Bernanke Reviving Housing May Rely on Wider Access to Mortgage Refinancing
Federal Reserve Chairman Ben S. Bernanke can’t go it alone when it comes to reviving the U.S. housing market.
Fed policy makers, who started a two-day meeting today, are considering buying mortgage-backed securities to push down borrowing costs and help homeowners refinance their debt. That would reduce monthly payments, freeing up cash for other purchases that could spur the economy and reduce unemployment, Fed Governor Daniel Tarullo said Oct. 20.
Such an effort would save homeowners $60 billion to $80 billion a year, or about 0.5 percent of gross domestic product, so long as the Obama administration succeeds in helping homeowners through a stepped-up refinancing aid plan, said Joseph Gagnon, a former Fed economist. Should the program fail, Fed asset-buying would probably provide homeowners less than half its potential savings, said Gagnon, a senior fellow at the Peterson Institute for International Economics in Washington.
“The Achilles’ heel of the Fed’s efforts so far has been that the monetary-policy transmission has not worked as they would like because of, in large part, the inability of consumers to get loans” for homes and other purchases, said Ward McCarthy, chief financial economist at Jefferies & Co. in New York.
The Federal Housing Finance Agency said Oct. 24 it will let qualified homeowners refinance mortgages regardless of how much their houses have dropped in value, expanding terms of the 2009 Home Affordable Refinance Program, which has fallen 80 percent short of the goal of reaching 5 million borrowers. The FHFA estimates the changes will help generate about 900,000 refinanced loans by the end of 2013. If the alterations to the so-called HARP plan don’t spur refinancing, any Fed purchases of mortgage bonds would bring limited benefits, said McCarthy, a former Fed researcher.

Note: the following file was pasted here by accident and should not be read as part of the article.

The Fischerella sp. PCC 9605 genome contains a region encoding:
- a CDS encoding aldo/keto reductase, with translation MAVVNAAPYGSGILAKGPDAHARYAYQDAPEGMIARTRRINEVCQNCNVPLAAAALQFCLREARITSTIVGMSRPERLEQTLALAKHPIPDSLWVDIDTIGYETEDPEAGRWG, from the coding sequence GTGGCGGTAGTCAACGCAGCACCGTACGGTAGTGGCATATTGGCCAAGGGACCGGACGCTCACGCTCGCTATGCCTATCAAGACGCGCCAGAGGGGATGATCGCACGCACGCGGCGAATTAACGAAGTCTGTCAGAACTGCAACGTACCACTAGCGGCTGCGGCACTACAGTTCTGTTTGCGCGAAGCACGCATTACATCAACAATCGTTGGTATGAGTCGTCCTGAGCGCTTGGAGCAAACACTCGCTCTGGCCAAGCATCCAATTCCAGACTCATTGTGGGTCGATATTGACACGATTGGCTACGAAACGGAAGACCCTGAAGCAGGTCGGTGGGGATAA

The Federal Open Market Committee, which has kept its benchmark interest rate near zero since December 2008, plans tomorrow to release a statement and economic projections from governors and regional Fed presidents. Bernanke is scheduled to hold a press conference at 2:15 p.m., his first since June and third since the Fed started the briefings in April.
Central bank officials may not be ready this week to pull the trigger on more bond-buying because of an increase this year in core inflation, which excludes food and fuel costs, Gagnon said. Once policy makers see slowing price gains for another month or two, “they will then feel empowered, indeed driven,” to restart asset purchases, he said.
‘Top of the List’
Tarullo, in a speech in New York last month, said additional mortgage-securities purchases should “move back up toward the top of the list of options” because “the aggregate -demand effect should be felt not just in new-home purchases, but also in the added purchasing power of existing homeowners who are able to refinance.” Fed Vice Chairman Janet Yellen said Oct. 21 that a third round of asset purchases “might become appropriate” if the economy’s state warranted additional stimulus.
“I don’t know how you could embark on a program of buying agency mortgages thinking you’re going to stimulate more refinancing,” said Bryan Whalen, co-head of mortgage bonds at Los Angeles-based TCW Group Inc., which oversees $120 billion in assets. “It’s not a rate issue, it’s a qualification issue.”
Switch From Treasuries
The average rate on a typical 30-year fixed mortgage fell to a record low 3.94 percent in October, from this year’s high of 5.05 percent, before climbing to 4.10 percent last week, according to Freddie Mac survey data. In September, the FOMC voted to reinvest proceeds from maturing housing debt into mortgage-backed securities, switching from Treasuries.